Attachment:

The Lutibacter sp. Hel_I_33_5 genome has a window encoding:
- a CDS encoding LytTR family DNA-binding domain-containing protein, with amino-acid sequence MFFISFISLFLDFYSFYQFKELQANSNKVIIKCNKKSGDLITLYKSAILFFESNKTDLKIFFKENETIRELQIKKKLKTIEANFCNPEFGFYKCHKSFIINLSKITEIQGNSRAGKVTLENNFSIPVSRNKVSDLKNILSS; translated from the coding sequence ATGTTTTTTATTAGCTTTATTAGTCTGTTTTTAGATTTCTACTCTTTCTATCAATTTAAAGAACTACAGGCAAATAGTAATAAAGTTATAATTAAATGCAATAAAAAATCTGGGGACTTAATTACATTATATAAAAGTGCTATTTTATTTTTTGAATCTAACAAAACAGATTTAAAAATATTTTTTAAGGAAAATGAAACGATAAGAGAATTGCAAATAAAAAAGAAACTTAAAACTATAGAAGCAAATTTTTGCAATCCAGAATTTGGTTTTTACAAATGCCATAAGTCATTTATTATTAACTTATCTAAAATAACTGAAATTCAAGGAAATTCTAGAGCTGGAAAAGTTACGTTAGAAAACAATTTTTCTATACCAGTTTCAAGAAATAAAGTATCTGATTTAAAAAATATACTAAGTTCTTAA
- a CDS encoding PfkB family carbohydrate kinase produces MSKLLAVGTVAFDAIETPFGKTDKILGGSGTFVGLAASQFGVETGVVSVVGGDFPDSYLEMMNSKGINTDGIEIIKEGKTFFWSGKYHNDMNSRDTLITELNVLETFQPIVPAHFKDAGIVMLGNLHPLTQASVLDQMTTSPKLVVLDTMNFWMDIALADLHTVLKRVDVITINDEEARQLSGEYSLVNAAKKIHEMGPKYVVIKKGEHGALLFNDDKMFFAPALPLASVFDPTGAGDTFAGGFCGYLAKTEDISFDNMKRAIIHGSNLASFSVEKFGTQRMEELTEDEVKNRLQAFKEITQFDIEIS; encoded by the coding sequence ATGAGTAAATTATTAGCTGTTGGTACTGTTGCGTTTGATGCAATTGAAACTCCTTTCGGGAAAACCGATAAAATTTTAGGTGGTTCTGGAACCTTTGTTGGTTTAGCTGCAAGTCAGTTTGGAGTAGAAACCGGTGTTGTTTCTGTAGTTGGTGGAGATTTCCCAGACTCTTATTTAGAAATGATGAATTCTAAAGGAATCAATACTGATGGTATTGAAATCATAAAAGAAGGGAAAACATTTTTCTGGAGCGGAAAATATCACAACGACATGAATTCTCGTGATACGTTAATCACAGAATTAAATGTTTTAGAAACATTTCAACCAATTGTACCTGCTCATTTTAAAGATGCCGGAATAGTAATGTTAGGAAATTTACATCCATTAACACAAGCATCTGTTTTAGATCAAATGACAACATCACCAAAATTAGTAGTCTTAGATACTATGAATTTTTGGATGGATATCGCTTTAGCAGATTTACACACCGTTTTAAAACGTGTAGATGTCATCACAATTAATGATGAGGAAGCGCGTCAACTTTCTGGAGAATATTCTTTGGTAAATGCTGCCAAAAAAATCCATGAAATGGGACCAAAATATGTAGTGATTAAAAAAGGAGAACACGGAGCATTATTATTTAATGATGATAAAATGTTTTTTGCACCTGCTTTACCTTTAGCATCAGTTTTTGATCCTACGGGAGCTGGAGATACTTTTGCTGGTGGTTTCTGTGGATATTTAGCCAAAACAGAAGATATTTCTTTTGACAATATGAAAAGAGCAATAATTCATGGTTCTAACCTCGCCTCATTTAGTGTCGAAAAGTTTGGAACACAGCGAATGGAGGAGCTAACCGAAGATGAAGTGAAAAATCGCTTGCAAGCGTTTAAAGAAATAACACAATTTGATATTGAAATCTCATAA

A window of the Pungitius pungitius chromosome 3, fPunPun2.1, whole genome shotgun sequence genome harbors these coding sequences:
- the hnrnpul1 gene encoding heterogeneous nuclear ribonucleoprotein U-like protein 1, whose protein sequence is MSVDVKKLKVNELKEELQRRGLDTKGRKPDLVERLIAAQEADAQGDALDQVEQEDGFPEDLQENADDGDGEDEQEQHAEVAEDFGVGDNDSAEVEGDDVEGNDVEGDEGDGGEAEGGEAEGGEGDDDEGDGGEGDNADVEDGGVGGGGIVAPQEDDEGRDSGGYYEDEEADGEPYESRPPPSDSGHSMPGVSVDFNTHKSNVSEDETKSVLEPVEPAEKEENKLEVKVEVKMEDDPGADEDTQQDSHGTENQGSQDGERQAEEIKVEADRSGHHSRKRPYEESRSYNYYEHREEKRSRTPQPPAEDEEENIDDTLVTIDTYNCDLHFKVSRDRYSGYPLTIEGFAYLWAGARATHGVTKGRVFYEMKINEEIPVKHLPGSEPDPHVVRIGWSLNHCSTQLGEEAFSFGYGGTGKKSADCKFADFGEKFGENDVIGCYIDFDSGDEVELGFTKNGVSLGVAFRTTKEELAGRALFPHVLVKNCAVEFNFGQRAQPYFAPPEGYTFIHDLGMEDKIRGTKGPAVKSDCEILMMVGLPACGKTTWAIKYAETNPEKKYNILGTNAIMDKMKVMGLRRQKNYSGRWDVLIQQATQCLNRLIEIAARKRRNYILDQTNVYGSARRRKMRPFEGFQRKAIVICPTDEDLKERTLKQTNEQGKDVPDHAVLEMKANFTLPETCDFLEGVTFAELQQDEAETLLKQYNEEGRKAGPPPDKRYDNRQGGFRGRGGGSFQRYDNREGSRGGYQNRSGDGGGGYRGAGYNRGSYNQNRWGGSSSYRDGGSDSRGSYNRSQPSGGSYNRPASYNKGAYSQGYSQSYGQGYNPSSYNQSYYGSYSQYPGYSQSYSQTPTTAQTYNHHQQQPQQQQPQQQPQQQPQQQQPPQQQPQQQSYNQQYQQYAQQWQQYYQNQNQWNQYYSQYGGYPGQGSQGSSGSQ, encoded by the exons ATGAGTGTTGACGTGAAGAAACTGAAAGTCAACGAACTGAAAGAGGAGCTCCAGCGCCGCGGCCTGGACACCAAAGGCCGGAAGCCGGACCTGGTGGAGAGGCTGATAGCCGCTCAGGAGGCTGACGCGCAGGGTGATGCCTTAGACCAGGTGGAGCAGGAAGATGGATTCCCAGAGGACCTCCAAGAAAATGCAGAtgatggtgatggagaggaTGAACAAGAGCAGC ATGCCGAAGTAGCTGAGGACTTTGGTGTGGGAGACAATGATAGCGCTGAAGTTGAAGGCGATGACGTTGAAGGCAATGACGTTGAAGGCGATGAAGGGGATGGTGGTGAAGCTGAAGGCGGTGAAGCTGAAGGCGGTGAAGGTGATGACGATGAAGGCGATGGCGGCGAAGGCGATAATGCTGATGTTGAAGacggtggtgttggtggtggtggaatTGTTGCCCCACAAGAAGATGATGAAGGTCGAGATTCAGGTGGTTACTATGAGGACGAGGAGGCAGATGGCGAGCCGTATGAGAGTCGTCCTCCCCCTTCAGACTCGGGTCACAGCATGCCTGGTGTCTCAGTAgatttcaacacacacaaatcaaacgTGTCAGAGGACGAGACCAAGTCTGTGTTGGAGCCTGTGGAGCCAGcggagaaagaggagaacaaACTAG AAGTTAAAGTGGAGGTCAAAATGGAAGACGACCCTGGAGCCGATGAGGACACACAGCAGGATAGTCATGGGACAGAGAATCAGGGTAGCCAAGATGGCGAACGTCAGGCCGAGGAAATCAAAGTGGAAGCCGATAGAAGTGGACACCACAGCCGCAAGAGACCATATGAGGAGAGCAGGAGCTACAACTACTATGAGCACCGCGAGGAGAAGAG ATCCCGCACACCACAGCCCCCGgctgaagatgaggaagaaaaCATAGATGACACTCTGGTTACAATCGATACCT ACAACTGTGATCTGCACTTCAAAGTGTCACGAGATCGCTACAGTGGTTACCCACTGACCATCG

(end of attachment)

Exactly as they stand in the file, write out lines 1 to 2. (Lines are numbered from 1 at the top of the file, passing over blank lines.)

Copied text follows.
The Lutibacter sp. Hel_I_33_5 genome has a window encoding:
- a CDS encoding LytTR family DNA-binding domain-containing protein, with amino-acid sequence MFFISFISLFLDFYSFYQFKELQANSNKVIIKCNKKSGDLITLYKSAILFFESNKTDLKIFFKENETIRELQIKKKLKTIEANFCNPEFGFYKCHKSFIINLSKITEIQGNSRAGKVTLENNFSIPVSRNKVSDLKNILSS; translated from the coding sequence ATGTTTTTTATTAGCTTTATTAGTCTGTTTTTAGATTTCTACTCTTTCTATCAATTTAAAGAACTACAGGCAAATAGTAATAAAGTTATAATTAAATGCAATAAAAAATCTGGGGACTTAATTACATTATATAAAAGTGCTATTTTATTTTTTGAATCTAACAAAACAGATTTAAAAATATTTTTTAAGGAAAATGAAACGATAAGAGAATTGCAAATAAAAAAGAAACTTAAAACTATAGAAGCAAATTTTTGCAATCCAGAATTTGGTTTTTACAAATGCCATAAGTCATTTATTATTAACTTATCTAAAATAACTGAAATTCAAGGAAATTCTAGAGCTGGAAAAGTTACGTTAGAAAACAATTTTTCTATACCAGTTTCAAGAAATAAAGTATCTGATTTAAAAAATATACTAAGTTCTTAA